In one high-profile plot, Edward Walpole, the son of prime minister Robert Walpole, was accused of sodomy by unemployed servant John Cather in 1750, according to court records.

Detectives found that Cather was part of a six-strong group that were bullying Edward into extortion, saying they would drop the charges if given the cash.

Combing court proceedings between 1674 to 1913 at the Old Bailey, London’s top court, university researchers found cases of gangs even attempting to extort money from lawmakers.

MP Humphry Morice was railroaded by Samuel Scrimshaw and John Ross in 1759, according to court documents seen by the researchers. The pair demanded money from Morice or else be accused of queer sex.

‘Miss Kitten’ would target men and demand money

For men in 18th century London, the name “Miss Kitten” jolted fear and unease.

From well-heeled areas such as St James’ Park to the Highway, a “disreputable” stretch of road snaking around the city’s financial district, queer cruising spots were targeted by the likes of Miss Kitten as part of countless gangs’ sprawling money-making schemes.

Miss Kitten, real name James Oviat, was fined, pilloried and sentenced to three months in prison in 1728 for accusing men of sodomy.

He would corner men in St James’ Park and accuse them of “behaving very indecently”, the paper stated, before brusquely demanding money.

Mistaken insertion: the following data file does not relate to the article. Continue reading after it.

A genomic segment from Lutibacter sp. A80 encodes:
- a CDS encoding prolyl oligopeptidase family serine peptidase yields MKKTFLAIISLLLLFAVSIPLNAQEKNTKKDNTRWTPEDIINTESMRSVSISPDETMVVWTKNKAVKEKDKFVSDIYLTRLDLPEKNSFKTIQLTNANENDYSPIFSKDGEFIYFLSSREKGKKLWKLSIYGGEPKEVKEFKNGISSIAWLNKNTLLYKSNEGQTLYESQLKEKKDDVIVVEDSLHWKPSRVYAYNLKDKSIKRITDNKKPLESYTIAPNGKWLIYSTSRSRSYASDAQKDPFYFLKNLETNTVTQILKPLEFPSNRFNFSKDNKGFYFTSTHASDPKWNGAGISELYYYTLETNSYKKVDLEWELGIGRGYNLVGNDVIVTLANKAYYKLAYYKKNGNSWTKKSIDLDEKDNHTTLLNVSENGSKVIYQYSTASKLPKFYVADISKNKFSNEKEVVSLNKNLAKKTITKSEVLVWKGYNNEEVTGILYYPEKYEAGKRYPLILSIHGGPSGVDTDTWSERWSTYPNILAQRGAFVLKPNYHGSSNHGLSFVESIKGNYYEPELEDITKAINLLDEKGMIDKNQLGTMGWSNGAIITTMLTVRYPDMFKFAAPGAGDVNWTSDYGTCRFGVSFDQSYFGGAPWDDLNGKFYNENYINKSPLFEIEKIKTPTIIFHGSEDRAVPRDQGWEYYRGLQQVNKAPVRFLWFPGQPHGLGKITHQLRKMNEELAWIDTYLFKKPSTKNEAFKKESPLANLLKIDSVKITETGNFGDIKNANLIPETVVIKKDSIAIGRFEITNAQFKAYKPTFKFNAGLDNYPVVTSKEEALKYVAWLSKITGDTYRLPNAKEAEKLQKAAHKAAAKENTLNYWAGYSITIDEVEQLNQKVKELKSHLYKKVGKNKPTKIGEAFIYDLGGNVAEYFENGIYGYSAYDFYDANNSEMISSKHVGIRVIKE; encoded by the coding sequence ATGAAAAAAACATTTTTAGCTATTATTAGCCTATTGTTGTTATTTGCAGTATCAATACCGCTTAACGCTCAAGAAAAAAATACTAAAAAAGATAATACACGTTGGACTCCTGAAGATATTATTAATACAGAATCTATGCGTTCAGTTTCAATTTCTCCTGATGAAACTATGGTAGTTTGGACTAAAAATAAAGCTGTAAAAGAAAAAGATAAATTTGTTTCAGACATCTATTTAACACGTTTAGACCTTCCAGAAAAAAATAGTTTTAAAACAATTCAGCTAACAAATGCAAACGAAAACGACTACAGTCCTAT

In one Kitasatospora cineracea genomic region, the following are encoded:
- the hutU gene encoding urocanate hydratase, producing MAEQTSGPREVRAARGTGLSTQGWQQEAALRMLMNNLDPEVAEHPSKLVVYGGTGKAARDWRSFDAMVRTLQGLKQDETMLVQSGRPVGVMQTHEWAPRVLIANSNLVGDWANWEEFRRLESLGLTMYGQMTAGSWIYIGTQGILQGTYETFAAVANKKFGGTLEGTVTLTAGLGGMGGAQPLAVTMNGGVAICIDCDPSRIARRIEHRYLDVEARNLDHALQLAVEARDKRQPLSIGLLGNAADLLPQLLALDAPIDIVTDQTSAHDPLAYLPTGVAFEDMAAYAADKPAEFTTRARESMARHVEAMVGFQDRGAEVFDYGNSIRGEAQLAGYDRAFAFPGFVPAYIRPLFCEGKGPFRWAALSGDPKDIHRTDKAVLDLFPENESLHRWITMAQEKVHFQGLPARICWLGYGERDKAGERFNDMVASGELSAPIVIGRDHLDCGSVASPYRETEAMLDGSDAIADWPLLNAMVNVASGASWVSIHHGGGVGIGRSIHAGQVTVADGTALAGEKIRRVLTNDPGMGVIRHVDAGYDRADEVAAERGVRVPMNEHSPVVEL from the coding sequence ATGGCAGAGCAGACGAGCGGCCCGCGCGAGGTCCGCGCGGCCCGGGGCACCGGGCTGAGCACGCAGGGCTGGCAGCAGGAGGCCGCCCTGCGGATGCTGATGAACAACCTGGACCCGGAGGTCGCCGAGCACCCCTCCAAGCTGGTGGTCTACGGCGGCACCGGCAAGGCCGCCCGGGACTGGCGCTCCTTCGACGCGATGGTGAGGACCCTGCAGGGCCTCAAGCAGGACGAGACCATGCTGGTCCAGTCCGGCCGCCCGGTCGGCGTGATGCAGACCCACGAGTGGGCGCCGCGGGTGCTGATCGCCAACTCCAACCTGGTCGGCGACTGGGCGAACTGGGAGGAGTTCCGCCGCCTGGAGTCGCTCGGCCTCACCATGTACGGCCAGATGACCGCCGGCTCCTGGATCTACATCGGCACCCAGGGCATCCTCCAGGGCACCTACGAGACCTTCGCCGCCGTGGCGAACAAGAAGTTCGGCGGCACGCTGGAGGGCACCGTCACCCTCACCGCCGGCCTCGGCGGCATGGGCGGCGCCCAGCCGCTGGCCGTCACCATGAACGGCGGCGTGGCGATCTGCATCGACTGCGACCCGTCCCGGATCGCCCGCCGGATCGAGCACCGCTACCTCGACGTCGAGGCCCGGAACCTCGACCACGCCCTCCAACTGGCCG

Oviat met his downfall when an accused man fought back, countersuing him. Judges, knowing Oviat’s track record well, remarked that “his old acquaintances in Newgate Prison expressed a surprise that he had been so long from among them”.

John Bollan, in 1724, approached a man urinating the river in Tower Hill. Grabbing his genitals, Bollan and the victim were then swarmed by “witnesses” – the rest of the gang – who demanded he hand over money.

Being queer would not be decriminalised for more than a century to come, however a new law meant that extorting money from someone for being gay became a crime.

An Act for Allowing the Benefit of Clergy 1823 made it a crime to “maliciously threaten to accuse any other person of any crime, punishable by law with death, transportation or pillory, or of any infamous crime, with a view or intent to extort or gain money”, the paper added.

“The same fears homosexual men were experiencing in London in the 1700s were very likely similar to what people faced in 1966,” said Bleakley, reflecting on when homosexuality was finally decriminalised in 1967.

“There’s a very long history of persecuting the LGBT community, particularly gay men, and while extortion may seem unfathomable today, in a historical context tolerant attitudes are far less common.”